An Argentine non-issue

Patricio Navia

Buenos Aires Herald, February 22, 2011

 

The diplomatic incident over the seizure by Argentina of undeclared military equipment brought by members of the United States armed forces who travelled to participate in a training program for the Buenos Aires police has reminded the rest of Latin America of the reasons why President Obama will not be visiting Argentina when he travels to the region later in March.  The incident also confirmed that President Fernández will be seeking re-election later in 2011 while, at the same time, worsened the reputation of her government abroad.

 

For the rest of Latin America, the irritation over the episode expressed by the government of Argentina is difficult to comprehend.  Insofar as the facts have been known to the public, there does not seem to be sufficient ground for a diplomatic confrontation. True, American personnel should have filled the paperwork more diligently. But sloppiness should not be equated with an incontrovertible evidence of conspiracy nor is the military equipment involved sufficiently sophisticated to suspect a potential terrorist infiltration in the United States armed forces. There are easier ways to secure access to that equipment in Argentina than to have it illegally brought inside an American military plane.

 

Under normal post Cold War circumstances, any Latin America government would immediately receive the unwavering support of the rest of the region if the United States were interfering in domestic affairs. In the most recent military coup in the region, in Honduras in 2009, Washington behaved as a repeat offender on parole. The White House was especially careful to denounce the coup and called for the immediate restoration of democratic order. In more recent quarrels with Bolivia, Nicaragua and Venezuela, the U.S. has also shown special restraint to avoid eliciting accusations of intervention and imperialism. For many governments in the region, the accusations made by Argentina against the United States were difficult to believe. In recent years, the United States has generally behaved as a good—even it at times distant—neighbor.  Since none of the most respected democracies in the region came out in support of Argentina after the incident, the credibility of the accusation has weakened and the official position adopted by the United States government strengthened.

 

In addition, the fact that the Argentine government has made such a big deal over the lack of accuracy in the paperwork submitted by the American crew is a bit ironic. Strict adherence to rules and regulations is not one of the many strengths and admirable attributes that Argentina has shown over the years. Recent budget controversies between the executive and legislative offer a drastic contrast with the zealotry shown in enforcing rules and regulations in this particular incident. The widely accepted belief that the Argentine government has tampered with inflation figures in recent years—and the extensive use of alternative inflation indicators used by financial institutions and international observers—has also weakened the credibility of the Argentine government. Blowing a small incident out of proportion to create an artificial feud with the United States has further eroded the already frail international reputation of Argentina as a country with appropriate separation of powers and working checks-and-balance provisions.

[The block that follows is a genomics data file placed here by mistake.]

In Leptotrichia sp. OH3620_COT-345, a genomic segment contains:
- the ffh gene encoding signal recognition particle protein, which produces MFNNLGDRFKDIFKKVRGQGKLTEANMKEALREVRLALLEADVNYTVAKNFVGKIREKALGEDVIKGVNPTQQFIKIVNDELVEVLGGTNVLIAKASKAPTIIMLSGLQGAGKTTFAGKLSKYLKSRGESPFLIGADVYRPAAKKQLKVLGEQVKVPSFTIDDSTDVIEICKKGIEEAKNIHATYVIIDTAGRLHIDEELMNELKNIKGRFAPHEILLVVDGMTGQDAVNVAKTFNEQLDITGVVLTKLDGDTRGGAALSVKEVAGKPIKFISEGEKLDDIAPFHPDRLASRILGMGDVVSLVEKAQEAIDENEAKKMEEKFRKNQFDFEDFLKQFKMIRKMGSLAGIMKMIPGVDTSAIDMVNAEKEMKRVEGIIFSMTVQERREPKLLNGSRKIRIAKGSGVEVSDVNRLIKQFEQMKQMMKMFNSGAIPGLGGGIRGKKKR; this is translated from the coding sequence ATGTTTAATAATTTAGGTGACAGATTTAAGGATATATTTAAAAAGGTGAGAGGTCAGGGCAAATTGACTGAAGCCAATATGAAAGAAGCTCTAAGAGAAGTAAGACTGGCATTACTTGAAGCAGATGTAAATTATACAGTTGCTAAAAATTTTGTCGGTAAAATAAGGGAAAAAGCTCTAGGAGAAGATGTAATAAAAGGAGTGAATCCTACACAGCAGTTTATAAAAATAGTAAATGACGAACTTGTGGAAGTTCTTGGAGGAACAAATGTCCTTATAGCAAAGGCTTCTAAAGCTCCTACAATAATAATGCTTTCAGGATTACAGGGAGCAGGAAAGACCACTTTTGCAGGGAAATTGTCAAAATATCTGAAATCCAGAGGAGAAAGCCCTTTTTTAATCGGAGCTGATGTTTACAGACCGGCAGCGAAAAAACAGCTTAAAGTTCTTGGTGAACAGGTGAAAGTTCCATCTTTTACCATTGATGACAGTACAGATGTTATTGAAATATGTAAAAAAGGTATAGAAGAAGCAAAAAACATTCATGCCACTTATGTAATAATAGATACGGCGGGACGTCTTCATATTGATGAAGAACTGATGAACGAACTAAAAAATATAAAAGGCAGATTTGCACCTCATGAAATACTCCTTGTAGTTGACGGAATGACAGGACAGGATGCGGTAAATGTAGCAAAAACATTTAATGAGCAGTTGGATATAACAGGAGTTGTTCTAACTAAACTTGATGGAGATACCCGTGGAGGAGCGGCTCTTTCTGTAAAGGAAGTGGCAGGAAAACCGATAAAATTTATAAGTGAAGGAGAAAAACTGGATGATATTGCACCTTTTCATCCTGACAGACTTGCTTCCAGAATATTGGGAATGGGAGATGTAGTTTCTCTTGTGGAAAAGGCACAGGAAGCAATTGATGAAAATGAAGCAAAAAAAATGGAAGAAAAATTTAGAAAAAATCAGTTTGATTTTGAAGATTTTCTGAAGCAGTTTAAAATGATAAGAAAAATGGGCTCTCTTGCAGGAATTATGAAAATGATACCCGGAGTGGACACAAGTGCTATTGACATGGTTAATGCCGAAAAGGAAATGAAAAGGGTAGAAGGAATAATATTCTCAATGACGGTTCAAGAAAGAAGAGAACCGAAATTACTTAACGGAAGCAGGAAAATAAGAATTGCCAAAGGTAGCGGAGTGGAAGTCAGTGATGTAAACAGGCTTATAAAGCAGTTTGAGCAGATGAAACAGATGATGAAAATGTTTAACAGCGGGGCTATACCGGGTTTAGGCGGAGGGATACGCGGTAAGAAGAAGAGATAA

One can also suspect that President Cristina Fernández has used an old Peronista practice. Since President Juan Perón campaigned against U.S. ambassador Spruille Braden in 1946, taking an anti-American stance—and denouncing American imperialism—has been a successful strategy for Peronist leaders to gather support and weaken opponents. Because the U.S. government officials also read history books, it was unlikely that the State Department would fall for such a trap this time and be dragged into an open diplomatic confrontation with the government of Argentina that could only benefit Cristina Fernández in public opinion polls. Understandably, U.S. government officials demanded the immediate return of the seized equipment. American authorities defined the incident as grave. Yet, contrary to what many in Argentina expected—apparently including some in the government—the U.S. State Department chose not to escalate the conflict. The incident is unprecedented and grave, but President Obama and Secretary Clinton have more important things to worry about. Thus, they did not get involved in the crossfire of words.

 

The decision by President Obama to skip Argentina in his next trip to the region is said to have infuriated high officials in the Fernández administration. With the proximity of the elections, the incident over the undeclared military equipment was seen by many as an attempt by the government to kill two birds with the same stone, by taking revenge for being passed over in the presidential visit and by using the incident to boost nationalist feelings and increase support for President Fernández. However, it does take two to tango. The United States chose to downplay Argentina’s complaint while the rest of Latin America showed little interest in hearing—much less showing solidarity with—the grievances of the Fernandez government against the United States.